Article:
Climatic connectivity may drive bird migration strategies
To maximize fitness, migratory organisms must choose the best place and time to perform their fundamental activities in the face of unpredictable variation in ecological conditions. Because natural selection strongly penalizes the individuals that fail to synchronize their activities with current environmental conditions, species have evolved to track cyclical or otherwise predictable changes in ecological settings. In contrast, fluctuations over shorter periods of major ecological factors that heavily affect most organisms, like temperature or precipitations, may occur rather unpredictably. The need to accommodate such stochastic fluctuations is the apparent evolutionary reason why many organisms have retained some level of temporal flexibility in the time schedule of their activities (‘phenology’).
Plants and resident animals can directly sense the progress of seasonal variation in local ecological conditions, while migratory animals that periodically move over large distances have no direct clue as to the conditions that they will experience along their migration journey and at destination, weeks to months later. Migrants are therefore particularly susceptible to environmental uncertainties and, consequently, to the negative effects of human-driven, rapid climate change. The fitness advantages of appropriate timing of life-history events, however, is expected to select the ability to capitalize on any environmental cue that allows buffering the negative effects of unpredictability, for instance, large-scale climatic connections between distant geographical regions.
Together with our colleague Nicola Saino, we used information from ringing data for 270 barn swallows Hirundo rustica that were captured during breeding in Europe and were later recovered during wintering in Africa (or vice versa) during the period 1930-2009. We tested if correlations exist between temperatures in the wintering sites in sub-Saharan Africa just before the start of northward pre-nuptial (‘spring’) migration and the temperatures at their individual breeding sites in Europe at the time of spring arrival from migration, several weeks later. We found that such correlations do indeed exist, suggesting that migrants may obtain information on the temperatures at destination while they are still on their wintering grounds. Such time-lagged temperature correlations were not generally very strong, as could be expected. However, mild advantages arising from tuning migration schedules according to proxies on future conditions at destination can provide a selective advantage.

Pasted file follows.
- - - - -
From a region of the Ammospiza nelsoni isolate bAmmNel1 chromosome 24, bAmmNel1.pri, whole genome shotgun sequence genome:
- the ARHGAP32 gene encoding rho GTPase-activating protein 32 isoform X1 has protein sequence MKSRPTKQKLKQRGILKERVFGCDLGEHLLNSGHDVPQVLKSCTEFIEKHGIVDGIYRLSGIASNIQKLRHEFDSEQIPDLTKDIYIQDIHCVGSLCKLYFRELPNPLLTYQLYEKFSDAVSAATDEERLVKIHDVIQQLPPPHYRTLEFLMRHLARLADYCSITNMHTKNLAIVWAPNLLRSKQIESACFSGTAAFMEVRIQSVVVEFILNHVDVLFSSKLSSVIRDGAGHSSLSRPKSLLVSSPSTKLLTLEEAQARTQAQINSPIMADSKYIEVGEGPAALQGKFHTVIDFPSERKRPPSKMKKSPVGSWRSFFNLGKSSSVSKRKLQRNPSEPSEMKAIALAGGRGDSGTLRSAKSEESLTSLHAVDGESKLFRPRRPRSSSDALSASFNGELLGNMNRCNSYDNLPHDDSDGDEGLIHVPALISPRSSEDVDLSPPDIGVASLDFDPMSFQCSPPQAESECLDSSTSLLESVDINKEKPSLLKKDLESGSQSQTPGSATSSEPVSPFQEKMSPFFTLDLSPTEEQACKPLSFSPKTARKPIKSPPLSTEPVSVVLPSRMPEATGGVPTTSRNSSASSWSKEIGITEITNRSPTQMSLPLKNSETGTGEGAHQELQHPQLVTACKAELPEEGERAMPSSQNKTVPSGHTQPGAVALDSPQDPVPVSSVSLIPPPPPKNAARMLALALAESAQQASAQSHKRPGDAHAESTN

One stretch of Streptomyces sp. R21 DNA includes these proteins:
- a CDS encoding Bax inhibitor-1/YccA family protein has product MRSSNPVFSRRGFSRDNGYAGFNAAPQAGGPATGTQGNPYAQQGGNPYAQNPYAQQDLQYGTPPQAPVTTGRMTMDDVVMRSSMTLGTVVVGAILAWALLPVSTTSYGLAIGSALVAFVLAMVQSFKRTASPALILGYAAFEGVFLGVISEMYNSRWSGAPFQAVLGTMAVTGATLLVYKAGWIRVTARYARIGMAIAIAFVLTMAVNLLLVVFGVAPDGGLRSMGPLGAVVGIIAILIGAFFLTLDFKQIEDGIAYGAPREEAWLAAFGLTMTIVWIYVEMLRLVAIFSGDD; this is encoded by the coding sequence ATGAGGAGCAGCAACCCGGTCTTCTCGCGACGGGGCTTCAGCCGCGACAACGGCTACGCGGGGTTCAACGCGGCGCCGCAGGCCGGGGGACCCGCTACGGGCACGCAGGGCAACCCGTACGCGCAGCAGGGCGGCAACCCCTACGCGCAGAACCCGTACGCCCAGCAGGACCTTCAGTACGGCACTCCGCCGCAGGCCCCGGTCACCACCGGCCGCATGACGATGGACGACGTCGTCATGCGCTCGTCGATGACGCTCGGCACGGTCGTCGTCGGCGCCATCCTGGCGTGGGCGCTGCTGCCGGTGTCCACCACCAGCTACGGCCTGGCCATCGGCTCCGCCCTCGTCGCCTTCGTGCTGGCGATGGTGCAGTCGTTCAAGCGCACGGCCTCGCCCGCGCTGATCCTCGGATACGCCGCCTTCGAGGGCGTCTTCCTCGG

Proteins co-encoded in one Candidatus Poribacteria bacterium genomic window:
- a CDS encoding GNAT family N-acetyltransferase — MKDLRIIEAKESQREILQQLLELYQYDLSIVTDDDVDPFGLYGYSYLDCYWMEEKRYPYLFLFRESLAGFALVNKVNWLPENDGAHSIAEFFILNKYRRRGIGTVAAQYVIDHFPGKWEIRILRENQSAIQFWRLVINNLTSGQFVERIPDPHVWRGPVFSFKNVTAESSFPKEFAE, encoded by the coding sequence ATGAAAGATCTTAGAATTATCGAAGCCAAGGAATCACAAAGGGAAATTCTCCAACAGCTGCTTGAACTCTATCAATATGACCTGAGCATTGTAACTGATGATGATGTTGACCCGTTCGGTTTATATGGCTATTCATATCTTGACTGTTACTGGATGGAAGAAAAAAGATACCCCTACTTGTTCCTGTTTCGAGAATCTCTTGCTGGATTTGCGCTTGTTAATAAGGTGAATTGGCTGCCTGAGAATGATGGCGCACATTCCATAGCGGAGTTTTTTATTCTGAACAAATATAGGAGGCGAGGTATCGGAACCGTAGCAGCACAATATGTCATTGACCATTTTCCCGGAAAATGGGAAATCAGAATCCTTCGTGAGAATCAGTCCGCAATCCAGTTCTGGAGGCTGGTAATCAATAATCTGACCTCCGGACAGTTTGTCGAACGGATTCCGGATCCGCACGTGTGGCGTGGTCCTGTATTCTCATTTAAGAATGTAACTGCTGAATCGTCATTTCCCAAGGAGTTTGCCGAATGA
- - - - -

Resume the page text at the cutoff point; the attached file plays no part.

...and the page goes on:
We also found that temperatures in the breeding European sites of individual barn swallows at the time of arrival from spring migration have significantly stronger correlations with those in their wintering sites than with those in any other locations in sub-Saharan Africa. This suggests that the choice of the wintering location might be aimed to maximize the information on annual conditions at the breeding site that is available before the start of migration. Notably, the sign of the temperature correlations between the wintering and the breeding sites varied between geographical barn swallow populations that could be identified based on previous analyses of migratory connectivity. Western European barn swallows often winter in equatorial Africa and experience positive temperature correlations whereas Eastern European barn swallows winter in southern Africa and experience negative correlations.
Our results lead to hypothesize that other migratory species may use information from environmental cues at one end of their migration journey to adaptively modulate their migration phenology. In addition, they suggest that the existence of time-lagged climatic correlations can have a role in shaping the evolution of migration strategies, in the choice of the wintering sites and, ultimately, in the evolution of migratory connectivity. Whether this will boost the ability of populations to cope with the effects of current climate change or not, will largely depend on whether differential climate change in the breeding and in the non-breeding staging areas disrupts the existing climatic correlations between them.
Roberto Ambrosini, Mattia Pancerasa, Renato Casagrandi
Department of Environmental Science and Policy, University of Milan, Milan, Italy
Dipartimento di Elettronica, Informazione e Bioingegneria (DEIB), Politecnico di Milano, Milan, Italy
Barn swallows long-distance migration occurs between significantly temperature-correlated areas.
Pancerasa M, Ambrosini R, Saino N, Casagrandi R
Sci Rep. 2018 Aug 17